Virginia Tech may be more than 200 miles away from Foggy Bottom, but it felt close to home Tuesday night as students sought comfort in each other at a candlelight vigil.
The remembrance packed the standing-room-only Marvin Center Grand Hall with an estimated 400 people in attendance. Organizers, which included student leaders and administrators, provided a place for students to reflect, pray, and share their thoughts and concerns about the tragedy at Virginia Tech Monday morning when a gunman killed at least 30 students and faculty members.
“It’s overwhelming to see,” said Tim Miller, executive director of the Student Activities Center, reflecting on the outpouring of student support and the immediate response of the Student Association and Program Board.
Robert Chernak, senior vice president for Student and Academic Support Services, said he was not surprised by the support students demonstrated.
“I think you can see by the size of the crowds that students feel strongly and need an output for their feelings,” he said.
Senior Maria Bea Querido, chair of Program Board, said more than 1,000 students had picked up maroon and orange ribbons, the colors of Virginia Tech, from Marvin Center Tuesday afternoon to wear.
A 10-foot banner was out during the vigil, and hundreds of students signed their names and wrote notes to the Virginia Tech community. The banner will be delivered to the campus later this week.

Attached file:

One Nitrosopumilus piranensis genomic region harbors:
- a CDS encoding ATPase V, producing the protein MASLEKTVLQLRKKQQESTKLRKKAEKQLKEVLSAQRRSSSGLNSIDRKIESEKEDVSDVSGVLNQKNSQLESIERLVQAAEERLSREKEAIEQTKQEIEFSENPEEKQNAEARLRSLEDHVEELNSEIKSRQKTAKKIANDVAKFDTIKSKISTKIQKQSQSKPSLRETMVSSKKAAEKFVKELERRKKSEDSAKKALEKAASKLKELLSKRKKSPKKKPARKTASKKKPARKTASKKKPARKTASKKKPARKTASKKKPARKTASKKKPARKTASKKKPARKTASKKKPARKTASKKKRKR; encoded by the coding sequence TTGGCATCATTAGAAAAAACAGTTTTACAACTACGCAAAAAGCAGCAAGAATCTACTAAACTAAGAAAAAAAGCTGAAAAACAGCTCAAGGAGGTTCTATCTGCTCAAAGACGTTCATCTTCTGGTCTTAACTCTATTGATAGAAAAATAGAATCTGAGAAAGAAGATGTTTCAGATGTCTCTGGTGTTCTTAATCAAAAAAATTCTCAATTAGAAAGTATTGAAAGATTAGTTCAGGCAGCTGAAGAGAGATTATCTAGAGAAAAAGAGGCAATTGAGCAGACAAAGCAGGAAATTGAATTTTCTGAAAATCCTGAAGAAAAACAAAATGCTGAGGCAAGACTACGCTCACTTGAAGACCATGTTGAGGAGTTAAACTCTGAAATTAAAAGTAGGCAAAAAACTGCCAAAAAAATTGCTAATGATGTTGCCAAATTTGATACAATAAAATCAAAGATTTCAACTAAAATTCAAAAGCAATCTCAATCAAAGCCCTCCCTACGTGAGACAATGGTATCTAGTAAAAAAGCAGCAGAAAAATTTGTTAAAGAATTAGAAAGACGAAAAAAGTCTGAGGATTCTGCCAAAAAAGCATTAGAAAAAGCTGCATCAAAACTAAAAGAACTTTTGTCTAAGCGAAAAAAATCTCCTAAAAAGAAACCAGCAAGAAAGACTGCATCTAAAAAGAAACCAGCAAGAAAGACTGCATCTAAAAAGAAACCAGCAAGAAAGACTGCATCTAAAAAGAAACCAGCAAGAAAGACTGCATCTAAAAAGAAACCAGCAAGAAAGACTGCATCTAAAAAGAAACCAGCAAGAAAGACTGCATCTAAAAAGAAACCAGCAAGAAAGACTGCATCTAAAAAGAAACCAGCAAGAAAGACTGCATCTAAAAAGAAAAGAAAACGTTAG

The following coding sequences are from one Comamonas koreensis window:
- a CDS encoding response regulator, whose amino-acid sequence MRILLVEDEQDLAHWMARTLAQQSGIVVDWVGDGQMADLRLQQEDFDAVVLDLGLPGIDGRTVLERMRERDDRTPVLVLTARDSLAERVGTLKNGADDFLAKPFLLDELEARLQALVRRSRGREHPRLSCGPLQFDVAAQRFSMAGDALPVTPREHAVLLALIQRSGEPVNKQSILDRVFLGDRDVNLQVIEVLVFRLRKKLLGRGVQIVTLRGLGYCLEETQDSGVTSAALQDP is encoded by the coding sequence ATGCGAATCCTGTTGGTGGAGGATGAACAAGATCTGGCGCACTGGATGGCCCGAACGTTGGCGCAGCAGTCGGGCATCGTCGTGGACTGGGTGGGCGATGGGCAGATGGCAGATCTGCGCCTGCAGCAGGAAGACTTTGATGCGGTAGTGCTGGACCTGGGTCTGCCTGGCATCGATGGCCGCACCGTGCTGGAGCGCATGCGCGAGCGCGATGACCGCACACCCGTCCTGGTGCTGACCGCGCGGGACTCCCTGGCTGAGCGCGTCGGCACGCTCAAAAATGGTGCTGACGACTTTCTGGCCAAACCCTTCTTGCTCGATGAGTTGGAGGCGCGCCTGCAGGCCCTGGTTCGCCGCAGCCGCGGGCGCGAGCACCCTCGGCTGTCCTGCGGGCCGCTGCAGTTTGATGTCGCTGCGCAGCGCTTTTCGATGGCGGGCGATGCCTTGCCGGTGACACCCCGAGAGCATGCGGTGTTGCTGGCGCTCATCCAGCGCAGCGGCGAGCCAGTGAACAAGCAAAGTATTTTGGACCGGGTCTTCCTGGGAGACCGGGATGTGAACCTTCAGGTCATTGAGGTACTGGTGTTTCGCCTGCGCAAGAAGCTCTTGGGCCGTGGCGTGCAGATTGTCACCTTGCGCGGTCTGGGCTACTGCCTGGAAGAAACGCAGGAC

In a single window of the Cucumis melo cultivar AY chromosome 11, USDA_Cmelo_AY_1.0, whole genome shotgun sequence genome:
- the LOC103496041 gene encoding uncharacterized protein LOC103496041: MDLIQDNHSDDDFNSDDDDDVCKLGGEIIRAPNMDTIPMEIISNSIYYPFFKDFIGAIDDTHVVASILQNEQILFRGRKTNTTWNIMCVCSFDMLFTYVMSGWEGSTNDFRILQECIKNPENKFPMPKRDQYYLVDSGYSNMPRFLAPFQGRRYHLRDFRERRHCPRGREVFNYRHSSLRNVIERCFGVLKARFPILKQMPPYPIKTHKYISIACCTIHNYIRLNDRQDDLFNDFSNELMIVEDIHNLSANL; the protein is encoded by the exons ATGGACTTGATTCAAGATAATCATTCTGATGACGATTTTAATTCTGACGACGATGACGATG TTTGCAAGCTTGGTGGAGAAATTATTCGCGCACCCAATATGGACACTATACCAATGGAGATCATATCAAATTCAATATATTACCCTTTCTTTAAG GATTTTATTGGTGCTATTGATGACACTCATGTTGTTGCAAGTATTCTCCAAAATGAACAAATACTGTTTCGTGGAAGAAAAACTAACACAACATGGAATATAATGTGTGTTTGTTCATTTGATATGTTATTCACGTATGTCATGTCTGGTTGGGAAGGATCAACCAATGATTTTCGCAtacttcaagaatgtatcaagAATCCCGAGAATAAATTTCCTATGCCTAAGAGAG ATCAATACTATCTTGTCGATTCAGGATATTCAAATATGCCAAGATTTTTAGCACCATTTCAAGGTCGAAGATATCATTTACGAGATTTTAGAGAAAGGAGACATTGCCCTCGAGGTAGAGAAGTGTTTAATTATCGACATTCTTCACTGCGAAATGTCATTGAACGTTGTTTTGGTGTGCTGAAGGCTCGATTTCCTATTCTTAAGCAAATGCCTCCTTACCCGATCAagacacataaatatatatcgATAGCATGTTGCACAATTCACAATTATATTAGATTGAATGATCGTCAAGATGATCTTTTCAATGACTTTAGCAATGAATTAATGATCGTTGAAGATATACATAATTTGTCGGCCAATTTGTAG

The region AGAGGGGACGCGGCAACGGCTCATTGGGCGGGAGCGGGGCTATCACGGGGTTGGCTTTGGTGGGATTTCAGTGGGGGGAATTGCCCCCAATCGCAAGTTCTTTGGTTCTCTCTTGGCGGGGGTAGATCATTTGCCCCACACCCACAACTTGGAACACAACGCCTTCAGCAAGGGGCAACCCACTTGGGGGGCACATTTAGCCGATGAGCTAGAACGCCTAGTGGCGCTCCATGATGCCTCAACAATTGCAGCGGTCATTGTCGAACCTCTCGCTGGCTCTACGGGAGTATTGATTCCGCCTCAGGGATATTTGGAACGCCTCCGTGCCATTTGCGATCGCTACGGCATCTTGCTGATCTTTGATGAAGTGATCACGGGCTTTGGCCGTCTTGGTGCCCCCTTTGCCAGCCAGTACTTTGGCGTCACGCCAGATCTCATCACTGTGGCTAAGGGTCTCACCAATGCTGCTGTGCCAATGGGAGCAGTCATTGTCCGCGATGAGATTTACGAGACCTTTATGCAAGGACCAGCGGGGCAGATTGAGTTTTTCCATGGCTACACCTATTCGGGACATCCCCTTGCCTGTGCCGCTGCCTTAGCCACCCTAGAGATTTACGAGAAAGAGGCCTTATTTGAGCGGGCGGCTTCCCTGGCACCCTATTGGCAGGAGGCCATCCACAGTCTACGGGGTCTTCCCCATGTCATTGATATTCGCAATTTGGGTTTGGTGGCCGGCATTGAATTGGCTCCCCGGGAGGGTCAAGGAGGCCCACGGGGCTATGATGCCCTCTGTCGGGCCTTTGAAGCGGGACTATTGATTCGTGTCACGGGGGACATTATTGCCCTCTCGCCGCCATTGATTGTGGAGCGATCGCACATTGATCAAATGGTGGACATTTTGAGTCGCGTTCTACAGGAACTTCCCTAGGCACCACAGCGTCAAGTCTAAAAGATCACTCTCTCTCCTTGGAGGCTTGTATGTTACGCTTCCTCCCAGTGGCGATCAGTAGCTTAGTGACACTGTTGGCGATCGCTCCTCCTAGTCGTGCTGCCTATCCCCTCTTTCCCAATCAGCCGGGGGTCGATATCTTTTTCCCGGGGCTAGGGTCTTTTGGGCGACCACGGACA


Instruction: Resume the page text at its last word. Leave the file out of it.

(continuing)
Several leaders including Thorpe and University President Stephen Joel Trachtenberg shared their reactions to the tragedy before religious leaders led three prayers.
A candle-lighting ceremony in Kogan Plaza followed the event.
“We all have been directly or indirectly affected,” said Thorpe in his opening remarks at the ceremony. “Some of us may have lost a friend, but all of us lost 33 fellow collegians.”
Throughout the night, students shared how the tragedy personally affected them.
“My friend’s brother, Kyle Andrews, goes to Virginia Tech,” said freshman Alexandra Sheedy, who went to show her support. Andews, a junior, had been in one of the targeted classrooms, but had left early after finishing his exam.
“It was really horrible at first hearing about it,” she said. “When I heard that my friend was there it added a lot more to it – it was a lot more nerve-wracking.”
Speakers at the vigil emphasized the connection felt across campuses.
“There is no Virginia Tech, no GW or University of California; we are all enrolled in a common university,” Trachtenberg said.
Students began calling the SA office nonstop midday Monday asking what the University was doing about the tragedy and how they could become involved, Thorpe said. The event was planned in about 24 hours, starting on Monday evening.
“We all wanted to do something,” Querido said. “I knew a lot of people needed a place to come to express their thoughts and feelings.”
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